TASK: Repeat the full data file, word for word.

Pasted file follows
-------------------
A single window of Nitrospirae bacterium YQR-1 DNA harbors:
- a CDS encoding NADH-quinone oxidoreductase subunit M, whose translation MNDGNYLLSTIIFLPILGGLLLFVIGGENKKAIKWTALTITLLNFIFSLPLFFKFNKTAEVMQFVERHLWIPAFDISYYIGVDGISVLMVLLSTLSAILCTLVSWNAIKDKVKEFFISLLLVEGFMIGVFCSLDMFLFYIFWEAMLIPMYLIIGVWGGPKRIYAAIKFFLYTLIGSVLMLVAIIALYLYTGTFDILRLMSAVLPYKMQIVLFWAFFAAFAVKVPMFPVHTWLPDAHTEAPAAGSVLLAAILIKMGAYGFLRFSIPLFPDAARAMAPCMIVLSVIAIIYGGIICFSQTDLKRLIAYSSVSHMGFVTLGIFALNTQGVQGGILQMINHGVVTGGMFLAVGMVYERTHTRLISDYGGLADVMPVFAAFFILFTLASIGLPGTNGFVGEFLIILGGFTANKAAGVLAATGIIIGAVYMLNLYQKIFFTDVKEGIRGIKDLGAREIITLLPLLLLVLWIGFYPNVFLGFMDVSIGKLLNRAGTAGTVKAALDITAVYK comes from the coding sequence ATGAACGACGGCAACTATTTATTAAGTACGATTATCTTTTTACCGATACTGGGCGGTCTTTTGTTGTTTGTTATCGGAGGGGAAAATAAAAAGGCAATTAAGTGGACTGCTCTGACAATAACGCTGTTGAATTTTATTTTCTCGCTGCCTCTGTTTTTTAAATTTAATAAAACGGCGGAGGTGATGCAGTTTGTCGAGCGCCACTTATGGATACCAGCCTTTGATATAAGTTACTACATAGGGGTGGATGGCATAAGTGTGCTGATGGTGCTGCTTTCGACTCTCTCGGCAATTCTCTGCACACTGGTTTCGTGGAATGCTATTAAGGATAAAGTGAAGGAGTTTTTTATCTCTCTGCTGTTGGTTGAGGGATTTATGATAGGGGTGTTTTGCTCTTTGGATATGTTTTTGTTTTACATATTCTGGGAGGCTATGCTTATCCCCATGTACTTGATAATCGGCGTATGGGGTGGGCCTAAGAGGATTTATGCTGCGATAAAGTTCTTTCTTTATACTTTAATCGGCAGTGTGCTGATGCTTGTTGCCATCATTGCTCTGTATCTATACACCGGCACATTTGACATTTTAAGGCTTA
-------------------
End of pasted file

A single window of Nitrospirae bacterium YQR-1 DNA harbors:
- a CDS encoding NADH-quinone oxidoreductase subunit M, whose translation MNDGNYLLSTIIFLPILGGLLLFVIGGENKKAIKWTALTITLLNFIFSLPLFFKFNKTAEVMQFVERHLWIPAFDISYYIGVDGISVLMVLLSTLSAILCTLVSWNAIKDKVKEFFISLLLVEGFMIGVFCSLDMFLFYIFWEAMLIPMYLIIGVWGGPKRIYAAIKFFLYTLIGSVLMLVAIIALYLYTGTFDILRLMSAVLPYKMQIVLFWAFFAAFAVKVPMFPVHTWLPDAHTEAPAAGSVLLAAILIKMGAYGFLRFSIPLFPDAARAMAPCMIVLSVIAIIYGGIICFSQTDLKRLIAYSSVSHMGFVTLGIFALNTQGVQGGILQMINHGVVTGGMFLAVGMVYERTHTRLISDYGGLADVMPVFAAFFILFTLASIGLPGTNGFVGEFLIILGGFTANKAAGVLAATGIIIGAVYMLNLYQKIFFTDVKEGIRGIKDLGAREIITLLPLLLLVLWIGFYPNVFLGFMDVSIGKLLNRAGTAGTVKAALDITAVYK comes from the coding sequence ATGAACGACGGCAACTATTTATTAAGTACGATTATCTTTTTACCGATACTGGGCGGTCTTTTGTTGTTTGTTATCGGAGGGGAAAATAAAAAGGCAATTAAGTGGACTGCTCTGACAATAACGCTGTTGAATTTTATTTTCTCGCTGCCTCTGTTTTTTAAATTTAATAAAACGGCGGAGGTGATGCAGTTTGTCGAGCGCCACTTATGGATACCAGCCTTTGATATAAGTTACTACATAGGGGTGGATGGCATAAGTGTGCTGATGGTGCTGCTTTCGACTCTCTCGGCAATTCTCTGCACACTGGTTTCGTGGAATGCTATTAAGGATAAAGTGAAGGAGTTTTTTATCTCTCTGCTGTTGGTTGAGGGATTTATGATAGGGGTGTTTTGCTCTTTGGATATGTTTTTGTTTTACATATTCTGGGAGGCTATGCTTATCCCCATGTACTTGATAATCGGCGTATGGGGTGGGCCTAAGAGGATTTATGCTGCGATAAAGTTCTTTCTTTATACTTTAATCGGCAGTGTGCTGATGCTTGTTGCCATCATTGCTCTGTATCTATACACCGGCACATTTGACATTTTAAGGCTTA